The SALT Deduction Isn’t Just a Subsidy to High-Tax Blue States


Seven Democratic governors sent an interesting letter to President Biden on April 1, topped with seven colorful circles representing the seals of California, Connecticut, Hawaii, Illinois, New Jersey, New York, and Oregon. Interesting because while Democrats see themselves as defenders of the poor, their letter was seeking a change in the federal tax code that would—at least at first—primarily benefit their richest constituents.

The letter asks Biden to roll back a provision of President Trump’s Tax Cuts and Jobs Act of 2017. The provision puts a $10,000 limit on the amount of state and local taxes that Americans can deduct from their income for purposes of calculating their federal tax liability. People who pay more than $10,000 in state and local taxes tend to be pretty well-off—and to live in states that have high tax rates, which by and large vote blue.

So the letter-writing Democratic governors face opposition to their rollback request on two fronts: from Republicans who oppose what they call a giveaway to Democratic-voting states and from liberal Democrats who oppose what they call a giveaway to the wealthy. 

The optics are bad. But the deduction for state and local taxes (SALT) actually serves a purpose. That’s why it’s been law since the first federal income tax under President Abraham Lincoln. The problem the SALT deduction combats—imperfectly—is tax competition, which is a destructive race to the bottom in taxes and government services.

A state that slashes tax rates and balances its budget by simultaneously reducing services to the poor wins two ways: It gets an influx of businesses and residents from higher-tax states, and it chases away poor people, who make their way to those high-tax states that are losing their tax base. It’s an unsustainable dynamic. The SALT deduction restrains tax competition by subsidizing high-tax states: the pinch that taxpayers in those states feel from high state and local taxes is eased by the break they get on their federal returns.

Republicans and voters in low-tax states (overlapping groups) sometimes ask why the federal government should be subsidizing states that choose to impose high taxes. Fair question. One reason is that some of the benefits of high-tax states’ higher spending are shared by people in low-tax states. The safety net for the poor. The roads and other public infrastructure that are available to residents and visitors alike. It’s also worth pointing out that when you add up all the flows, high-tax states on average contribute more to federal coffers than they get in return.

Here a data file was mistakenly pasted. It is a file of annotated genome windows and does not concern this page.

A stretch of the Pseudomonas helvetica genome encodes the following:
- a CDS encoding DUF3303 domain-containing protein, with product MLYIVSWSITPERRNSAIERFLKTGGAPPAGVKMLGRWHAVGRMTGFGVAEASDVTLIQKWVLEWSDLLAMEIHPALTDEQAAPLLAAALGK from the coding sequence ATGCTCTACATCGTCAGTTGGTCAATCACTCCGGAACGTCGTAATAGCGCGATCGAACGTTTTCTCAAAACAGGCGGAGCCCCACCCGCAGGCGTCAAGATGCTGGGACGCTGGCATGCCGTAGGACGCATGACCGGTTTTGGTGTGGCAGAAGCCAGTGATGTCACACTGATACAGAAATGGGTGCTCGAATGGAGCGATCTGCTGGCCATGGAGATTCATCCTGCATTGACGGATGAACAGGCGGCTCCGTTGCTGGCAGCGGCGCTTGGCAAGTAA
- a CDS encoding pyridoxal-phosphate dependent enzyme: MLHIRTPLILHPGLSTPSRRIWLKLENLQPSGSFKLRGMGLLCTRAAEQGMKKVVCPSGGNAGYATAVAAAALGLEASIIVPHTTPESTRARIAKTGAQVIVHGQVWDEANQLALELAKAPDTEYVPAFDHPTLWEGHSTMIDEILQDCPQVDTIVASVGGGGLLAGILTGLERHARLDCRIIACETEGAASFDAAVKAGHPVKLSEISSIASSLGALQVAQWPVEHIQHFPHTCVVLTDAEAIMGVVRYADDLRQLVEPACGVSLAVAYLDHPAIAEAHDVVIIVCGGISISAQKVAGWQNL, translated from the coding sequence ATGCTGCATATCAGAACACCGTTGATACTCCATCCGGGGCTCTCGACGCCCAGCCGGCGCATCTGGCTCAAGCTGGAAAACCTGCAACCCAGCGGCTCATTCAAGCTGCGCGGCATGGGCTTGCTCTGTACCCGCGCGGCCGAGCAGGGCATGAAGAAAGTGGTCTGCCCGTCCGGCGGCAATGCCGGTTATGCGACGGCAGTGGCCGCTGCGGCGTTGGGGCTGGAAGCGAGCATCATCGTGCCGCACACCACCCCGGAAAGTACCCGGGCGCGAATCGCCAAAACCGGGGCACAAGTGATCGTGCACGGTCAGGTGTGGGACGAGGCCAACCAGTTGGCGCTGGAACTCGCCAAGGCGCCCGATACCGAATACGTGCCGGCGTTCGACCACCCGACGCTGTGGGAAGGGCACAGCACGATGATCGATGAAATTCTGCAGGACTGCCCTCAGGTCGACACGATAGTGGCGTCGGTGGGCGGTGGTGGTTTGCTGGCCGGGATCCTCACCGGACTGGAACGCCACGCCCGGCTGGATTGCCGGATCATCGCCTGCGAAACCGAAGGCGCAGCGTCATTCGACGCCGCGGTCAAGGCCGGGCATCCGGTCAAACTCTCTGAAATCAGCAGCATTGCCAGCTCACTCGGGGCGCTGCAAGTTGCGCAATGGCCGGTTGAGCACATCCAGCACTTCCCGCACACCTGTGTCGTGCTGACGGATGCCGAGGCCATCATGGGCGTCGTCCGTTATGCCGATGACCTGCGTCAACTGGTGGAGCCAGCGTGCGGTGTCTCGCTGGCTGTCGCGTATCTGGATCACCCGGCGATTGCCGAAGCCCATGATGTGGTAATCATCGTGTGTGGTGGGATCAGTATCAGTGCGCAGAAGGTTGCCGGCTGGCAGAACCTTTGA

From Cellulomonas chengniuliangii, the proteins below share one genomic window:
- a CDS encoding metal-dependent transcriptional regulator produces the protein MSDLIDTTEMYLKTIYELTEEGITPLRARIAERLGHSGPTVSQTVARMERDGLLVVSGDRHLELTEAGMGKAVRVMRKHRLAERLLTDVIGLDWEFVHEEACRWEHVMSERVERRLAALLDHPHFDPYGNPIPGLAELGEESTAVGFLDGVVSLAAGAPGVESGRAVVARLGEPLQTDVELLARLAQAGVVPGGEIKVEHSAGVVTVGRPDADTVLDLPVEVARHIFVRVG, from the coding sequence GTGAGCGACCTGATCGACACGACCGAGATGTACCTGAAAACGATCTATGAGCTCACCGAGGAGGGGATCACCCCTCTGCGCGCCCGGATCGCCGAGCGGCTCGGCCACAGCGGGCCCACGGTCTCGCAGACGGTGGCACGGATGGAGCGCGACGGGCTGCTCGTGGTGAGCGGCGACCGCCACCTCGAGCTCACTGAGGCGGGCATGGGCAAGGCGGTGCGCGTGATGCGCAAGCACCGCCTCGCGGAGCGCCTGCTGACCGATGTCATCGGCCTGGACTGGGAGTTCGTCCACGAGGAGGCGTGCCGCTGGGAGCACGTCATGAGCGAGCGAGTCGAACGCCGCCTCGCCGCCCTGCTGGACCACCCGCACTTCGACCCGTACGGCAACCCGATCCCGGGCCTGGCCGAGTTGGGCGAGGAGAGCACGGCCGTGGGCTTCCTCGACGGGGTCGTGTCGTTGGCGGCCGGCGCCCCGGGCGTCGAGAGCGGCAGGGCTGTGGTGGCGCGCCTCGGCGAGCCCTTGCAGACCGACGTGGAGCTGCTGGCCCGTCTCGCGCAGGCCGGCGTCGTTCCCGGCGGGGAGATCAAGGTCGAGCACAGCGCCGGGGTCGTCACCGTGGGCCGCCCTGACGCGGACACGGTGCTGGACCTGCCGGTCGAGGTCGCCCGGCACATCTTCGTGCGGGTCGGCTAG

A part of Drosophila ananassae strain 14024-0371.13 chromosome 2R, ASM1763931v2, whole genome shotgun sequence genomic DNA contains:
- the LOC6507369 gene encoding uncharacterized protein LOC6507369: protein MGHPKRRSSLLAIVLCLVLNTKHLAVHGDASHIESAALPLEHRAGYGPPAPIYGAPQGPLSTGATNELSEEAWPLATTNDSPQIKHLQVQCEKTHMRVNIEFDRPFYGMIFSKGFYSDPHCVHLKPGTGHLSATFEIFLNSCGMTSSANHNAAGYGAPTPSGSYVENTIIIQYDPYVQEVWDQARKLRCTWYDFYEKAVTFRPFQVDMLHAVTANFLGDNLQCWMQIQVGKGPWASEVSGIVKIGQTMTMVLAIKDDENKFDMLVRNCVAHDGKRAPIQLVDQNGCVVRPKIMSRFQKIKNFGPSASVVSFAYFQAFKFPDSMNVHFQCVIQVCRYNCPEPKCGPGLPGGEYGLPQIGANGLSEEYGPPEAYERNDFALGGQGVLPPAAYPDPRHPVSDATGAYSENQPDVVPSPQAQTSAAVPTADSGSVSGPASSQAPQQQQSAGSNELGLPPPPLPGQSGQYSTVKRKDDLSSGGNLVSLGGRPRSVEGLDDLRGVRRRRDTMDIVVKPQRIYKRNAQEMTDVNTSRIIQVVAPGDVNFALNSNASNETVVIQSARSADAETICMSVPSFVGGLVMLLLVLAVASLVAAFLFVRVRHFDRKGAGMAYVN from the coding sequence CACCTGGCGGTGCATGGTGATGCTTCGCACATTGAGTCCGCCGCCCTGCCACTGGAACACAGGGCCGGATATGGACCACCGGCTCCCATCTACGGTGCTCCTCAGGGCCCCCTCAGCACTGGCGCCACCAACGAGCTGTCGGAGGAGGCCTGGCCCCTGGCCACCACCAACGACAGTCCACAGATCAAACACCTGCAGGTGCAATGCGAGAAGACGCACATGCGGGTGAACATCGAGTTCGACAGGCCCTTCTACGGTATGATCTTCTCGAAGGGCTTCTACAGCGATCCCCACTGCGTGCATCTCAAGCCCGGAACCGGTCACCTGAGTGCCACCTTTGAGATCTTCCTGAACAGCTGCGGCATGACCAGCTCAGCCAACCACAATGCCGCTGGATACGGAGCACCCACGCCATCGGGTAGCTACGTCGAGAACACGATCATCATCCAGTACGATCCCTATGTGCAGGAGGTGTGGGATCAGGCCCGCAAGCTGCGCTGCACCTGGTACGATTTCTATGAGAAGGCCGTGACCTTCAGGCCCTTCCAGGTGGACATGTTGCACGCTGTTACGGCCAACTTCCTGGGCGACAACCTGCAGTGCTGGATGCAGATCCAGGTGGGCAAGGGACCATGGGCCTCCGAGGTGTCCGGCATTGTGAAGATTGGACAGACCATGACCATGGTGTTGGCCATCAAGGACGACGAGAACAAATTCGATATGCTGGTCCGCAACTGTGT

A bit of tax competition can restrain state and local governments from overpaying their employees, wasting money on boondoggle projects, and so on. But high-tax states, while hardly models of efficiency, have been tightening their belts for years. There’s only so much more they can cut given their aging infrastructure, the legacy of overly generous pensions, and populations that are costly to serve. 

It’s true that restoring full deductibility of state and local taxes would reduce federal tax revenue a lot. That’s why the Biden administration is cool to the idea. “If Democrats want to propose a way to eliminate SALT [caps]—which is not a revenue raiser, as you know, it would cost more money—and they want to propose a way to pay for it, and they want to put that forward, we’re happy to hear their ideas,” White House Press Secretary Jen Psaki said on April 1.

It’s also true that most of the benefits would go to high earners. But that’s not necessarily a permanent condition. Think about this problem dynamically, not statically: State governments constantly weigh how much they can tax their richest residents without driving them away. Since the passage of the Tax Cuts and Jobs Act at the end of 2017, the effective state and local tax burden on rich people in blue states has gone up. And predictably, some rich people are bailing out, as Richard Florida of the University of Toronto explains in a column for Bloomberg CityLab. (Congress wisely left the full deduction in place for corporate income taxes because corporations are more mobile than individuals.)

If the SALT deduction cap remains in place, state governments are going to be forced to stanch the bleeding by cutting taxes on their rich residents. In other words, rich people can move; they will be OK whether the cap stays or goes. Restoration of full SALT deductibility isn’t for their sake and wouldn’t make much difference to them in the long run. It’s the high-tax states like New York and California that need help. The Democratic governors write that Trump’s change in the tax code “was based on politics, not logic or good government.”

There was a good article on this in 2019 in the San Diego Law Review by William Barker, a professor at Penn State Dickinson Law, a law school of Pennsylvania State University in Carlisle. It’s wrong, he writes, for people to be taxed on the federal level for money they no longer have, because it was taxed away at the state or local level. “This adverse consequence of double taxation between federal and state tax systems in a federal system has not received proper attention. Mitigating double taxation has been a fundamental building block of both the international and interstate tax order.” Barker argues that Congress should go beyond restoring full deductibility of state and local taxes from their taxable income. It should give taxpayers an outright credit on their federal taxes for whatever they paid in state and local taxes—limited to some percentage of their total federal tax liability.

©2021 Bloomberg L.P.

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